In an alternative embodiment, the averaging technique discussed above is used only when, for example, more than 20-25% of the pseudo-pixels are disqualified for all comparisons. Accordingly, so long as there is a sufficient number of remaining pseudo-pixels for comparison, a direct comparison of these pixels can be made without resorting to averages. In a specific embodiment, a sufficient number is deemed to be about 75-80% of the total number of pseudo-pixels available for comparison. Other ratios can be used in alternate embodiments.
Bad pixel routines are generally known in the art and thus need not be described in much detail. It is sufficient to note that in accordance with this invention a pixel is determined to be “bad” if its light intensity or color values deviate by more than a certain predefined percentage from adjacent pixels known to be “good”. For example, if a pixel deviates by more than 30% from the light intensity of the neighboring 8 pixels, there is a good likelihood that this deviation is anomalous, i.e., due to a bad camera element or corresponding to an image border, and has to be discarded.
In a preferred embodiment, a pseudo-pixel is validated only when it contains less than a certain percentage, i.e., about 5%, bad pixels of the total pixels making up the pseudo-pixel. Preferably, bad pixels are also not used in the statistical characterization (e.g., RGB) of the pseudo-pixel. Accordingly, in this embodiment if more than about 5% bad pixels exist for a pseudo-pixel, the pseudo-pixel is not used in further processing.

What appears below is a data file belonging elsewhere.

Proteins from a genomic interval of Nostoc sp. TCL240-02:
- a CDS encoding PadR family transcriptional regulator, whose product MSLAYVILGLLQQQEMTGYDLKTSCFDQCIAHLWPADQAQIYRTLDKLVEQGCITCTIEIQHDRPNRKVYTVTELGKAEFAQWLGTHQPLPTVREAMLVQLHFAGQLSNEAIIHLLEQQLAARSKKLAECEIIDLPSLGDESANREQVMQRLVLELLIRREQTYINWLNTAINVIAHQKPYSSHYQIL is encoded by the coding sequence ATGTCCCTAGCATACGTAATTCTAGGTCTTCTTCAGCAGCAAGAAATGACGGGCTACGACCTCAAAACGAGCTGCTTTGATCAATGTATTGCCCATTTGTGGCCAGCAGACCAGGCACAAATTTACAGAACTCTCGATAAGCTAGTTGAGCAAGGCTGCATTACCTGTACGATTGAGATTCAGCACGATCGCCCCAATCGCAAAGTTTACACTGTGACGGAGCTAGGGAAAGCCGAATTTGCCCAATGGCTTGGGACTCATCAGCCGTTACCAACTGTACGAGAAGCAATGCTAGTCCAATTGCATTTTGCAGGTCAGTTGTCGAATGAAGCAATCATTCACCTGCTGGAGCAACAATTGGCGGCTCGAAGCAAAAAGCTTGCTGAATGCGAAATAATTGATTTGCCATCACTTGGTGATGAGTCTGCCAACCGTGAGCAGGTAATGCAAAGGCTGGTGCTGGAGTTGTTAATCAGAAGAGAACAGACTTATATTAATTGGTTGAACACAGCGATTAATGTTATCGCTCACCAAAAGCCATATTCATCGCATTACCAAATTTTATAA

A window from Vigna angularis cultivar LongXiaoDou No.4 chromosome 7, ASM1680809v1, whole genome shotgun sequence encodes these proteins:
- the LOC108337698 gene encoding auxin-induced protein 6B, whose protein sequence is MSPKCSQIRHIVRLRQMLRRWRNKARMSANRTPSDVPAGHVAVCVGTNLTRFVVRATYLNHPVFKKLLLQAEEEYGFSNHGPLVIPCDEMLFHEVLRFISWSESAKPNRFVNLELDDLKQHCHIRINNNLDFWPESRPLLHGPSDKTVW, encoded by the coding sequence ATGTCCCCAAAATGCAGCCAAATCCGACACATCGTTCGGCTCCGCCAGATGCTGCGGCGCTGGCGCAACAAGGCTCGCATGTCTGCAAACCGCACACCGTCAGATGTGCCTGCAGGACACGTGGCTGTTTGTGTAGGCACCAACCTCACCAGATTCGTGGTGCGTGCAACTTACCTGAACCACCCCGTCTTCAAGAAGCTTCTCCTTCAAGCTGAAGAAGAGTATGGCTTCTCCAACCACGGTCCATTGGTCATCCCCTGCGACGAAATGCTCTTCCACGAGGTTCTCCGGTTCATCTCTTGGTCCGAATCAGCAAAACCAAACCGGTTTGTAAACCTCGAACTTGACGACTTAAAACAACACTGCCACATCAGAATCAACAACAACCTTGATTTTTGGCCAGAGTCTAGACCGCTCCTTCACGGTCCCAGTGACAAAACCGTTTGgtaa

In a preferred embodiment, the Correlation Algorithm of the present invention operates as follows. Each REFERENCE IMAGE is actually a matrix of vectors, each vector corresponding to a pseudo-pixel. By way of example, the REFERENCE IMAGE corresponding to the A1 Vita Shade can be assigned as vector ZA1. For the sixteen Vita Shade guide, the remaining fifteen shades for example each have a REFERENCE IMAGE too, e.g., ZA2, ZA3, etc.
Each REFERENCE IMAGE vector “Z”—corresponding to shade guide or porcelain “X”—thus has data similar to the following matrix:
where each of the pseudo-pixels “PP” has three values for each of R, G and B values of the pseudo-pixel (actually, the RGB values are the statistically computed (e.g., averaged) composition of the images in the series for that REFERENCE IMAGE, if available). The subscript “x” refers to the appropriate shade, e.g., “A1”. Subscripts 1-n define separate pseudo-pixels in the REFERENCE IMAGE. Those skilled in the art will appreciate that additional, other or different data can make up each vector, including hue data for each pseudo-pixel. Additionally, other vectors can be considered and processed in the correlation, such as hue and RGB values.
In a typical example, each REFERENCE IMAGE might have 20×20 pseudo-pixels which define the REFERENCE IMAGE. Therefore, “n” in the above matrix is 400.
When a REAL IMAGE “I” is generated, in accordance with this invention it too is arranged as a matrix of similar form, with each pseudo-pixel “PI” of the REAL IMAGE being a vector of RGB form (or, like above, containing other or additional factors such as hue):